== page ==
T'ai Chi Chuan (Taijiquan) Usage & Push Hands

It would be a mistake to think that all the usage of T'ai Chi rests in the Push Hands. This aspect of the art can, in the wrong hands, reveal almost nothing of the greatness of T'ai Chi. Or it can be an invaluable aid in the refinement of such skills as sensing and responding. Push Hands is also far more flexible and variable than most people imagine with an almost endless numbers of methods to hone the practitioners skills. Besides Push Hands there is Fa Jin practice, and applications and sparring. The world of applications should inform the world of single practice and vice versa.
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bookNEW !! KE017 The Essence of Taijiquan Push Hands & Fighting Technique
Wang FengMing
$39.95 each. PLUM price save 10% pay $35.65
390 pages, illustrations and photographs


Wang FengMing is a follower of the famous Taichi instructor, Feng ZhiQiang. This is a very serious attempt to give some real information on the practice and refinement of Push Hands skills. If you have—like me, and many I know— spent much time with questionable results in trying to capture just what Push Hands is all about, you will appreciate the range and scope of this effort. Some topics include • 13 postures explained • silk reeling • vital point striking • 7 methods of Push Hands • 20 Taichi energies examined and explained. One of the best things about this book, other than its quite solid English translation, is that it takes its time and gives some in-depth information on each of the Taichi energies such as exercises and Qigong postures relating to PushHands. It also gives a bonus by have the main usage demonstrated by Feng ZhiQiang himself. One of the best books on Push Hands available; an ambitious project.

Excerpt: Pressing Energy.Pressing (ji)—or, literally, squeezing—energy is like a nail being hammered into wood. In push-hands, pressing energy is often applied with the two palm put together forming a sharp wedge to push forward. Pressing energy is called "resultant force" in mechanics. the application of pressing energy, backed by internal power and combined by the techniques of the six hamronies, should merge the intent, qi, and external movements into a single point, emit energy at the point, and have the idea of penetrating the target link with the pressing energy."

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Xing Yi Boxing ManualKT057  Taiji, Xing Yi and BaguaQuan by Way of Our Modern Masters   
Mark Small
103 pages, $29.95, oversized

Sifu Mark Small brings the teachings of many instructors together in what might be called a book of comparative principles. Having studied over a forty year period with various instructors such as Chang Tsung-Sheng, “The Butterfly King”; Liang Shou-yu, a Shuai Jiao champion; JouTsung-Hwa, Chen Yun-Ching and Choy Kam Man, he can legitimately claim to know something about his subject.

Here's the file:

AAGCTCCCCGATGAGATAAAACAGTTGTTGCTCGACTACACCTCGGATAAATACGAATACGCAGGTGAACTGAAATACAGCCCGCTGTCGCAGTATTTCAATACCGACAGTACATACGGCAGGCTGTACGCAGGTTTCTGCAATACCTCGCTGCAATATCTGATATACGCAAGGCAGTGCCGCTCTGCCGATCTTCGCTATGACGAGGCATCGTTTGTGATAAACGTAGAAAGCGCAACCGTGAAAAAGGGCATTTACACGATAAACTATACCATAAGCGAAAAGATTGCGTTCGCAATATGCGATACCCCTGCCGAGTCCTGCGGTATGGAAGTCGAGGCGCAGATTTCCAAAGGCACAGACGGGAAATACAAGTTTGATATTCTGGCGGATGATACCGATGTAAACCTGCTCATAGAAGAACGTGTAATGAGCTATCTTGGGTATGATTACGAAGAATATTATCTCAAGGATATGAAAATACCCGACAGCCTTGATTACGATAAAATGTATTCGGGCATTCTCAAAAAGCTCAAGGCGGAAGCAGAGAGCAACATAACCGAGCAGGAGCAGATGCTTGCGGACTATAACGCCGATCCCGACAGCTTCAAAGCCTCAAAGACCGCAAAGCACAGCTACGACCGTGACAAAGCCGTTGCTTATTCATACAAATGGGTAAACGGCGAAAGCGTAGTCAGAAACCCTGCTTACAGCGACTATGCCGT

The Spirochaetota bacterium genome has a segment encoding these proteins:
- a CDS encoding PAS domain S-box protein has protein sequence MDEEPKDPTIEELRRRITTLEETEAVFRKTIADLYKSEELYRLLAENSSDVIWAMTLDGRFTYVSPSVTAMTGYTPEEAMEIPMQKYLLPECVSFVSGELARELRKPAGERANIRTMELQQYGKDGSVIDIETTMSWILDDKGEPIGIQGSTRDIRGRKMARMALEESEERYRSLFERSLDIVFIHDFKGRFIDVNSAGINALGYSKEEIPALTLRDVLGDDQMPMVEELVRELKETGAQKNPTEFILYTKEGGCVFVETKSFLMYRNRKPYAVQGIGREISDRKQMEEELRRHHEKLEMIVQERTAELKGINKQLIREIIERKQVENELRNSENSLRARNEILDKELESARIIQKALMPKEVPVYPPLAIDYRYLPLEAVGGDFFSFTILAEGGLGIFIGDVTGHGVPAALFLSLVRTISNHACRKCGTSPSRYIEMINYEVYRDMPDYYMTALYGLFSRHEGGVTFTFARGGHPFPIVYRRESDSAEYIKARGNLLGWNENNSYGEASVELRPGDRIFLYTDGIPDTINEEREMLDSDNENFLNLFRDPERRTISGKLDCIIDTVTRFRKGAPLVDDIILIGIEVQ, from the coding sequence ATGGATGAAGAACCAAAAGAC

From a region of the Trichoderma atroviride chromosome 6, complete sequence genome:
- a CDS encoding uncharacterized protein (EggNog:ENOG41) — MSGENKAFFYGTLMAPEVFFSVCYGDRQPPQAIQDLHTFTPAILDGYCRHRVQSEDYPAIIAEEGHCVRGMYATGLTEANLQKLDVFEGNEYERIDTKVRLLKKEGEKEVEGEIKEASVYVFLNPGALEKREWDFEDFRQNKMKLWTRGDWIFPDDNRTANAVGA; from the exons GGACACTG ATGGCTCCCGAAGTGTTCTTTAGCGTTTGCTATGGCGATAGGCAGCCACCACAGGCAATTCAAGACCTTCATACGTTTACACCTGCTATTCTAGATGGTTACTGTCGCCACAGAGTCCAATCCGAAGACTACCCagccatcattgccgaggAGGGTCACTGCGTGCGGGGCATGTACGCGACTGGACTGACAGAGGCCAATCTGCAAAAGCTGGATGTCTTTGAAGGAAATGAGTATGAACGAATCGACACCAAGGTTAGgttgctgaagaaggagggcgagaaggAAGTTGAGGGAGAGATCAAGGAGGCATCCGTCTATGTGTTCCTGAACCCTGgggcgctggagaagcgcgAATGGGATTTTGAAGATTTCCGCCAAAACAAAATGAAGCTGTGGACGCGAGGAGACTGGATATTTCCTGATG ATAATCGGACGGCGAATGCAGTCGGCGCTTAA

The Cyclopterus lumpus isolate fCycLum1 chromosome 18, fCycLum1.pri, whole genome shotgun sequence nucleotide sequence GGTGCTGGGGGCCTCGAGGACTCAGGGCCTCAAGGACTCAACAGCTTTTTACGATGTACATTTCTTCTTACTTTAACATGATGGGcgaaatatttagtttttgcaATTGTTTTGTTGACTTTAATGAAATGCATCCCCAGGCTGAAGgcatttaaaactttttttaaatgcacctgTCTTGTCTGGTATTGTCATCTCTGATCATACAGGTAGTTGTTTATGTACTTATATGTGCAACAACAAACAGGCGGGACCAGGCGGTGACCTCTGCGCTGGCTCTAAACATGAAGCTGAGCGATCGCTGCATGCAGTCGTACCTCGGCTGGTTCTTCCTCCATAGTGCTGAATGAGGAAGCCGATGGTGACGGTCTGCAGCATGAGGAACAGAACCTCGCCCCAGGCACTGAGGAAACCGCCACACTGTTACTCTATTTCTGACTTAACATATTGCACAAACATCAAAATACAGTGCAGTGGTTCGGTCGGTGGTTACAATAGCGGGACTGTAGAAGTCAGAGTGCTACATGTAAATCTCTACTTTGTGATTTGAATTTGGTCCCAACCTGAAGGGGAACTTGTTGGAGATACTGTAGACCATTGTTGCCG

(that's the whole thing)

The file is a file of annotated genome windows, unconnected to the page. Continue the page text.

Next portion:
For instance, here is one important and powerful example: Small shows that the basic fighting posture of all these arts is essentially the same. Further, he demonstrates that this meta-posture can be applied to many throws. He then goes on to enumerate the use of different energies in throwing, including well-known concepts like Warding, Pressing and Plucking. He also offers us a wealth of comparisons between the arts and the styles uncovering key principles used by the various methods. There are so many ideas tucked away in the middle of paragraphs and side notes that the reader will have to be attentive to break them out to apply them. This is a good text for intermediate and advanced martial students.

 

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KW027 Wu style T'ai Chi Chuan Push Hands
Theory and Principles
by Ma Yueh Liang and Wen Zee
Shanghai Book Company
$16.95 each, 86 pages, Softbound, oversized, photographs,

This is a work book on the Push Hands of the Wu style. What can we say? There are so many stories of Master Ma throwing people this way and that it appears he was the possessor of superlative skills. Wu style had always had the reputation of being strong in this area and here is a breakdown of the patterns and variations inherent in the practice. This book is not always easy to get. The explanations are pretty complete but, as any text might, it suffers from the difficulty of trying to convey this complex subject matter through the written word. Nonetheless, this borders on being a collector's item recording the moves and patterns of a man famous for his Push Hands skill.

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KC040 Combat Techniques of Taiji, XingYi & BaGua
by Lu ShengLi
Principles and Practices of Internal Martial Arts
$22.95 each PLUM price save 10% pay $20.65, 370 pages, softbound, oversize, photographs


From the back cover: